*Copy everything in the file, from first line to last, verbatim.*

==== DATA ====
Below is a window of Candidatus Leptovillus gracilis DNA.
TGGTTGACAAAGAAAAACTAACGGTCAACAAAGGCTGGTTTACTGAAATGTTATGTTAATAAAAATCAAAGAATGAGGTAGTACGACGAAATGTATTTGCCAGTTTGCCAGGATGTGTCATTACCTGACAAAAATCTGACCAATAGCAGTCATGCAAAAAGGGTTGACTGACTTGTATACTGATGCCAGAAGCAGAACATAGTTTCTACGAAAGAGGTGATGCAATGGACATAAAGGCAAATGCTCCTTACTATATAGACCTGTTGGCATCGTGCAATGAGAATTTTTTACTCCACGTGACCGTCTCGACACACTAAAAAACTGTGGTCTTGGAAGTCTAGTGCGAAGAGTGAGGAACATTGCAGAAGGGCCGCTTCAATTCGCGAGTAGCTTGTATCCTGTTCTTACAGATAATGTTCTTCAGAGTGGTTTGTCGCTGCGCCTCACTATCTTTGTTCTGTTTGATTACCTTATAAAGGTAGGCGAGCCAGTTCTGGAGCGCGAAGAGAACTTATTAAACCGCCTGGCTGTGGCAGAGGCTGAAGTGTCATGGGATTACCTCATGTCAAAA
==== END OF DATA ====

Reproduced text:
Below is a window of Candidatus Leptovillus gracilis DNA.
TGGTTGACAAAGAAAAACTAACGGTCAACAAAGGCTGGTTTACTGAAATGTTATGTTAATAAAAATCAAAGAATGAGGTAGTACGACGAAATGTATTTGCCAGTTTGCCAGGATGTGTCATTACCTGACAAAAATCTGACCAATAGCAGTCATGCAAAAAGGGTTGACTGACTTGTATACTGATGCCAGAAGCAGAACATAGTTTCTACGAAAGAGGTGATGCAATGGACATAAAGGCAAATGCTCCTTACTATATAGACCTGTTGGCATCGTGCAATGAGAATTTTTTACTCCACGTGACCGTCTCGACACACTAAAAAACTGTGGTCTTGGAAGTCTAGTGCGAAGAGTGAGGAACATTGCAGAAGGGCCGCTTCAATTCGCGAGTAGCTTGTATCCTGTTCTTACAGATAATGTTCTTCAGAGTGGTTTGTCGCTGCGCCTCACTATCTTTGTTCTGTTTGATTACCTTATAAAGGTAGGCGAGCCAGTTCTGGAGCGCGAAGAGAACTTATTAAACCGCCTGGCTGTGGCAGAGGCTGAAGTGTCATGGGATTACCTCATGTCAAAA